APWU President Cliff Guffey has been asked to testify about the union’s tentative Collective Bargaining Agreement before the House Committee on Oversight and Government Reform, whose powerful chairman has publicly condemned the new agreement and said it is too generous to postal employees.
Chairman Darrell Issa (R-CA) said the April 5 hearing will “examine the sustainability and affordability of the postal workforce, in light of the USPS’s looming insolvency and poor financial outlook.” Contract renewals present the best chance for the USPS to find savings, Issa said, but the Tentative Agreement “looks like a missed opportunity.”
Rep. Dennis Ross (R-FL), chairman of the Subcommittee on the Federal Workforce, U.S. Postal Service and Labor Policy, also expressed “serious concerns” about postal employees’ pay.
The union president was undaunted. “Postal workers are part of the great American middle class. Political leaders should find ways to create new and better jobs – they should not try to knock ours down,” Guffey said.
“The Tentative Agreement is an example of the benefits of collective bargaining – even in difficult economic circumstances,” he added. “The proposed contract is good for postal workers and good for the USPS.
“The union’s main goals were to preserve jobs and to lessen the hardships associated with excessing. The Tentative Agreement will help accomplish those objectives. The USPS is seeking to reduce costs and increase workforce flexibility. The agreement will help management meet its objectives as well,” he said.
Not the First Time
The April 5 hearing will not be Rep. Issa’s first incursion into the APWU’s collective bargaining process. In September 2010, during negotiations, he wrote in a guest editorial in the Washington Times that, “No union has or ever will lobby for a layoff, so it’s up to USPS management and Congress to demand concessions.”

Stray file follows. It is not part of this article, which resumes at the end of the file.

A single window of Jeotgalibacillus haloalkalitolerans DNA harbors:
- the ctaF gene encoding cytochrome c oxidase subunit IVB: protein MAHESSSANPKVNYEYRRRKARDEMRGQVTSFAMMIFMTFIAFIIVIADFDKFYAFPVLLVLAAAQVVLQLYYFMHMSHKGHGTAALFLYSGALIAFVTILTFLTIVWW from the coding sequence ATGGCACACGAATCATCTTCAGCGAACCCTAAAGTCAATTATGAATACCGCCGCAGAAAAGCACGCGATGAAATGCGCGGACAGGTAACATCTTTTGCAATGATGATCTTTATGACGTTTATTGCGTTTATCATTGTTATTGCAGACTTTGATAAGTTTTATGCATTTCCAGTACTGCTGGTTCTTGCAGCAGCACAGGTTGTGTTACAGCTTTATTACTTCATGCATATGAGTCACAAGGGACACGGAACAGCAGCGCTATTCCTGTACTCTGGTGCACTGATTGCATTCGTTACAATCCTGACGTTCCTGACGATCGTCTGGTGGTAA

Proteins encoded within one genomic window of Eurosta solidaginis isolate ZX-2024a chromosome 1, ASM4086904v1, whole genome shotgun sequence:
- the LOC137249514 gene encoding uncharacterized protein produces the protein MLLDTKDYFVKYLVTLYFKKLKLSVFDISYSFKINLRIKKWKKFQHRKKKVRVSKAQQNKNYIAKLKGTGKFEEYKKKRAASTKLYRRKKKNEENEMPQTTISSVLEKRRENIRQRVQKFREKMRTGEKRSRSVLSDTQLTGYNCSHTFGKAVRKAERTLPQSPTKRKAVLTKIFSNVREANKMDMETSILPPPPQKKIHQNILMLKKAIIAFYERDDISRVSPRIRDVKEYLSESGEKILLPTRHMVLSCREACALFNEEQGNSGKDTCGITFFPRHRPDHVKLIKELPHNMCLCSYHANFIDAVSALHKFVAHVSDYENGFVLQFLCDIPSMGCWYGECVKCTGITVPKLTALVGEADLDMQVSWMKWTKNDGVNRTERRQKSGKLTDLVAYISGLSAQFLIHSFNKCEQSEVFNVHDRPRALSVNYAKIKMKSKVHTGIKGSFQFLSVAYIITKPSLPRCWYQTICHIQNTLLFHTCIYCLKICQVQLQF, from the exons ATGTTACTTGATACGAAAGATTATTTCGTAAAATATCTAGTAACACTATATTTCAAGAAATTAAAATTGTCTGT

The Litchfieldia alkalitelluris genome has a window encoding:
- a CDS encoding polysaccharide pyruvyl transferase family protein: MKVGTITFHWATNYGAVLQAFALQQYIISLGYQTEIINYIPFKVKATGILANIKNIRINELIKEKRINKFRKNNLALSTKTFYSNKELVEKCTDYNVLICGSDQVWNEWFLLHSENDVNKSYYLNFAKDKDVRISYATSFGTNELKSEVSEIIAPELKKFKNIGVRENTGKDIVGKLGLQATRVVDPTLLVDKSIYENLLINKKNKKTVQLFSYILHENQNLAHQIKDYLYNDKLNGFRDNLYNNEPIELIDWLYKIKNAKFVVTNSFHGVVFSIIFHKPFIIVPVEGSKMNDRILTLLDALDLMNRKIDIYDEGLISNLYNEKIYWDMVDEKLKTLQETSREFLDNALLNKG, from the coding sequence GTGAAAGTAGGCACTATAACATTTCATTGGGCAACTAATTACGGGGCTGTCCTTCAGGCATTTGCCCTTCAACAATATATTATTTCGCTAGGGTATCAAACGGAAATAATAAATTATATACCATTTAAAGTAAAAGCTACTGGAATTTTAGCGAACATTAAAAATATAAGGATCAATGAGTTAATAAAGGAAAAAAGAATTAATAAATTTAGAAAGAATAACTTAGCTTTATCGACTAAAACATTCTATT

Citing the USPS’ financial difficulties, Issa said in September that the “postal lobby” would seek a “bailout” of the USPS, and he implied that employees are the source of the Postal Service’s financial difficulties.
“Nothing could be further from the truth,” Guffey said. “As we have pointed out many times, the requirement to pre-fund future retiree healthcare liabilities is the cause of the USPS economic crisis.
Vote on the Tentative Agreement
These attacks on postal workers demonstrate how important it is for APWU members to cast their vote on the Tentative Agreement, Guffey said.
“I urge you to take the time to study the proposed agreement and cast your ballot,” Guffey said. “It is more important than ever that we protect our jobs, wages, and benefits.”
Ballots will be mailed to all eligible members April 8-11, and are due in the return post office box in New York City by 9 a.m. on May 10. For more information, please see www.apwu.org.
“This unique and unreasonable requirement of the Postal Accountability and Enhancement Act (PAEA) is pushing the Postal Service toward insolvency,” he said. No other federal agency or private company is required to make such payments, which cost the USPS more than $5 billion annually for 10 years.
“The Postal Service does not need a bailout, and no one has requested one – not the USPS, not its customers and not its unions,” Guffey added. “In truth, the USPS is bailing out the federal government.”
Two independent auditors have concluded that the Postal Service has overfunded its Civil Service retirement fund by $50 billion to $75 billion. If the USPS were permitted to apply those overpayments to the Postal Service’s future retiree healthcare obligations, the agency’s financial crisis would be resolved. The Federal Employees Retirement System is also overfunded by approximately $9 billion.
“Postal workers did not cause the Postal Service’s financial difficulties,” Guffey said, “but our Tentative Agreement has features that will help the Postal Service address them.
“Across the nation workers are being stripped of the right to collective bargaining,” he said. “We will not stand idly by and let the American dream slip away.”